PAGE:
This application relates to water nozzles and, more particularly, to water nozzles that produce a conical water pattern used in vapor mitigation. The invention is particularly applicable to a water nozzle that is convertible between a firefighting configuration and a vapor mitigation configuration, and will be described with specific reference thereto. However, it will be appreciated that the invention has broader aspects and can be used in other types of nozzles.

Water nozzles that produce a conical pattern commonly are used to mitigate the escape of hazardous and environmentally damaging gases or vapors by enveloping the gas or vapor within the cone of water. The water then carries the gas or vapor to a trench or other holding area for later treatment. The spread of the conical water pattern is limited in current water nozzle designs, and this means that a larger number of water nozzles must be used to cover a given area. It would be desirable to have a water nozzle that is capable of producing a larger conical water pattern than current nozzle designs.

SUMMARY OF THE INVENTION

A water nozzle for discharging a conical water pattern has an outlet with a coanda effect surface across which the water flows to enlarge the conical water pattern.

In accordance with one arrangement, the coanda effect surface is on a sleeve that is movable on the nozzle body parallel to the nozzle longitudinal axis. The sleeve is movable between one position in which water is discharged in a cylindrical pattern for firefighting purposes and another position in which water flows across the coanda effect surface in a conical pattern for vapor mitigation purposes.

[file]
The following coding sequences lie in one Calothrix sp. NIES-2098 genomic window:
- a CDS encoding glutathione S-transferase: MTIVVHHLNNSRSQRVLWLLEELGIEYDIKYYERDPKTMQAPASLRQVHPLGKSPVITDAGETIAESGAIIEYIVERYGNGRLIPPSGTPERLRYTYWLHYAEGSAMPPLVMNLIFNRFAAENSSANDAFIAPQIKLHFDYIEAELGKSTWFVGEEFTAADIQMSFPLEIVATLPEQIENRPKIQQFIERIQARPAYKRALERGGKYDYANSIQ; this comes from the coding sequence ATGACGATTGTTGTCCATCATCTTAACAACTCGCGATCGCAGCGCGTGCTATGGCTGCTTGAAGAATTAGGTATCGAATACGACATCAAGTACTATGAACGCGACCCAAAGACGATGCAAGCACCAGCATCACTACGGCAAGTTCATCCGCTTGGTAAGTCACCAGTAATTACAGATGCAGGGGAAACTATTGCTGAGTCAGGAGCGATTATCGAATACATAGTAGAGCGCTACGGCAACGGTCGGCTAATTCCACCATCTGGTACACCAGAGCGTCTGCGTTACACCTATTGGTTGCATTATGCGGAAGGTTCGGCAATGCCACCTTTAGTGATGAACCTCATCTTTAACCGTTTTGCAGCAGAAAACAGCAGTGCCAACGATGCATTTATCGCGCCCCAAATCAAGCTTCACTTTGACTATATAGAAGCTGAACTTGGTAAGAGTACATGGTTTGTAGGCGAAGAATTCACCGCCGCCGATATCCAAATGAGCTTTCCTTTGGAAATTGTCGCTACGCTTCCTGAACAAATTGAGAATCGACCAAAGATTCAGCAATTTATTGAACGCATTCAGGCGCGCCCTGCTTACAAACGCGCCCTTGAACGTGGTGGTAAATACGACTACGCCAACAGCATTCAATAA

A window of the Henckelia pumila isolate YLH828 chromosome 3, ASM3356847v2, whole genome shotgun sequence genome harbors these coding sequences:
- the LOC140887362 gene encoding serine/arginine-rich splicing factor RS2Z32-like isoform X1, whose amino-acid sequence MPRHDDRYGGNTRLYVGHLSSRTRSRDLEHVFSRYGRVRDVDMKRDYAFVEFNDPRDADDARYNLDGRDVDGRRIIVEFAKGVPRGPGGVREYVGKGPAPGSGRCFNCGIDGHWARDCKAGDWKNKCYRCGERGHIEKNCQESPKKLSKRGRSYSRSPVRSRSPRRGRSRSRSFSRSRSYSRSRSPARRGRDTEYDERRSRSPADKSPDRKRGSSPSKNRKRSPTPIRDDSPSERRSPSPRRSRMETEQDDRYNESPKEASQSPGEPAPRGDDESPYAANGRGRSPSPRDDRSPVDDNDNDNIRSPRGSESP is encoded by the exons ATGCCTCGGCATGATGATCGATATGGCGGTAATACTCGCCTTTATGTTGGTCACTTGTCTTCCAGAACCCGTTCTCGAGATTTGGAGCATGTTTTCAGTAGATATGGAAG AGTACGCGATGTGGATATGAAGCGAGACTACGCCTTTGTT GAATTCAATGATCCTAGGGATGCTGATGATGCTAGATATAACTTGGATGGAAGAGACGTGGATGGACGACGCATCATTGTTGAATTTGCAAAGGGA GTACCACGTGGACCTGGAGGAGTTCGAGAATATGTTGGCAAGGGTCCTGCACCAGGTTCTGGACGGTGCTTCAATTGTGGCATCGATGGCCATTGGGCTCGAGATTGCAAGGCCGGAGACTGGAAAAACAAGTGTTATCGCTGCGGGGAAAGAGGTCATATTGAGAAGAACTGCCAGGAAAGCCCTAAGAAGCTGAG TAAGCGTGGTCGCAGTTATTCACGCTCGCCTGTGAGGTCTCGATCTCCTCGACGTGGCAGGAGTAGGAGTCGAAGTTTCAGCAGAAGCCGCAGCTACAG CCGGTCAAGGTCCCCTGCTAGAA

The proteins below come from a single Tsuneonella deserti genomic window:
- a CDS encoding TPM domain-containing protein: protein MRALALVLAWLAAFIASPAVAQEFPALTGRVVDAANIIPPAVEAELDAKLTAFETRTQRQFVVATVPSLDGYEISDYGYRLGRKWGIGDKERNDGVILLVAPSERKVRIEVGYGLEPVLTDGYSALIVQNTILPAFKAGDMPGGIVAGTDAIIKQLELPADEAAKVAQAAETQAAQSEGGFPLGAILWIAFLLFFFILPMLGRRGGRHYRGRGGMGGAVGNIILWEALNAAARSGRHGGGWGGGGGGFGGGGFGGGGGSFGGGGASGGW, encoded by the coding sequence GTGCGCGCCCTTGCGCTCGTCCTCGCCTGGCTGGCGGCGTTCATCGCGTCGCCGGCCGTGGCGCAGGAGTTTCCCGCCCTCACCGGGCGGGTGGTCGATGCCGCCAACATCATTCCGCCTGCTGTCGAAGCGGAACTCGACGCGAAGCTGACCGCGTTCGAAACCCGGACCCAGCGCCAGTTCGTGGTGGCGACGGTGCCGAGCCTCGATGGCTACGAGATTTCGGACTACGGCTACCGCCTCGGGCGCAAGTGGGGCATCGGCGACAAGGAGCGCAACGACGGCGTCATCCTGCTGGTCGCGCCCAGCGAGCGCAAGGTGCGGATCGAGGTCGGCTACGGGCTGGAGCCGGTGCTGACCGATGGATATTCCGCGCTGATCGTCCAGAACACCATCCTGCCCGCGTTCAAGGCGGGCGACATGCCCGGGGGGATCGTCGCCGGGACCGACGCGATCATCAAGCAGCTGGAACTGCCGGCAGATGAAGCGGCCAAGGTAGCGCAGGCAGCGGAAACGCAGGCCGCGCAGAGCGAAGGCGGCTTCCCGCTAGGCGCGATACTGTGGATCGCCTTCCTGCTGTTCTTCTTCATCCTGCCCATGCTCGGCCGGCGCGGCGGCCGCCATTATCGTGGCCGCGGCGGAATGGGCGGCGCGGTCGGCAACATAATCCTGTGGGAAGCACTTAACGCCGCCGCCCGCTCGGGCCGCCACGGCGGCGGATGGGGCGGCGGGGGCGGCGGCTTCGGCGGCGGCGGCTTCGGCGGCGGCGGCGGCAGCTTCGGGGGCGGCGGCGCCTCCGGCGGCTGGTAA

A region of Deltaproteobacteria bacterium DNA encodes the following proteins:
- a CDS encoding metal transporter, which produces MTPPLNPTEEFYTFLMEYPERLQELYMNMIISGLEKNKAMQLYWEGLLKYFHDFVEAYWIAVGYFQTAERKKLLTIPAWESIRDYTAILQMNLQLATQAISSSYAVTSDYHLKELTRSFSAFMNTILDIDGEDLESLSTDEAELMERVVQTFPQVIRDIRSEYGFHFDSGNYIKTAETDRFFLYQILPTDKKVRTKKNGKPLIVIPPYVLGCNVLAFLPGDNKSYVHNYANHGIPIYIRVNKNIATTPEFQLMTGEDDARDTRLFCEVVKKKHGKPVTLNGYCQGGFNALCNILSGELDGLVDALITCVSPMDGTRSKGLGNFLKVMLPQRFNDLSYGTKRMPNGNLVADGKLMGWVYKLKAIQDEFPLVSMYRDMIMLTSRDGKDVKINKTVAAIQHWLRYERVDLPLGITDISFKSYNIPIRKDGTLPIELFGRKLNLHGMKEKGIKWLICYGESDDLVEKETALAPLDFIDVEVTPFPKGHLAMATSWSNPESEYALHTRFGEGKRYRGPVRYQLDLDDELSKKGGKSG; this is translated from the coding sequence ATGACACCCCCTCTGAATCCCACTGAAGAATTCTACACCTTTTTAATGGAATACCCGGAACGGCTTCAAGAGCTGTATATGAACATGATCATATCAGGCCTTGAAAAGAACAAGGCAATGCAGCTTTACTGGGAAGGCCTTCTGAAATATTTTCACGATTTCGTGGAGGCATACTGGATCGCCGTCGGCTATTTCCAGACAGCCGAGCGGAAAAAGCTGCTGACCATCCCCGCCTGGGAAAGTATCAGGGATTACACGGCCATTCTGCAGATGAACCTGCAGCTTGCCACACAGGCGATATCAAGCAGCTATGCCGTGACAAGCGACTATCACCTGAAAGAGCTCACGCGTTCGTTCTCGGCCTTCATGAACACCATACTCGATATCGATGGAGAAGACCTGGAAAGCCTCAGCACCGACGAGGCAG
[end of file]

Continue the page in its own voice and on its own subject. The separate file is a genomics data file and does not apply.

In a preferred arrangement, the nozzle has a baffle or deflector that deflects a stream of water outwardly in a first conical pattern. The water in the first conical pattern then flows across the coanda effect surface for discharge in a second larger conical pattern.

It is a principal object of the invention to provide an improved water nozzle that uses the coanda effect to produce a very wide conical discharge pattern.

It is another object of the invention to provide an improved nozzle that is convertible between a firefighting mode for discharging a solid stream of water and a vapor mitigation mode for discharging a conical water pattern.

BRIEF DESCRIPTION OF THE DRAWING

FIG. 1 is a partial cross-sectional elevational view of a water nozzle having the improvements of the present application incorporated therein, and with the nozzle configured for firefighting;

FIG. 2 is a partial cross-sectional elevational view similar to FIG. 1 and showing the water nozzle in a configuration for vapor mitigation;

FIG. 3 is an enlarged partial cross-sectional view showing the relationship between a coanda effect surface and a conical surface that directs water toward the coanda effect surface; and

FIG. 4 is an illustration showing how a first conical pattern is enlarged by flowing across a coanda effect surface.

DESCRIPTION OF A PREFERRED EMBODIMENT

Referring now to the drawing, wherein the showings are for purposes of illustrating a preferred embodiment of the invention only and not for purposes of limiting same, FIG. 1 shows a water nozzle A having a body B with a generally cylindrical internal passage 12 through which water flows from left-to-right. Nozzle body B has a swivel fitting 14 thereon at its inlet end for attachment to a pressurized water source.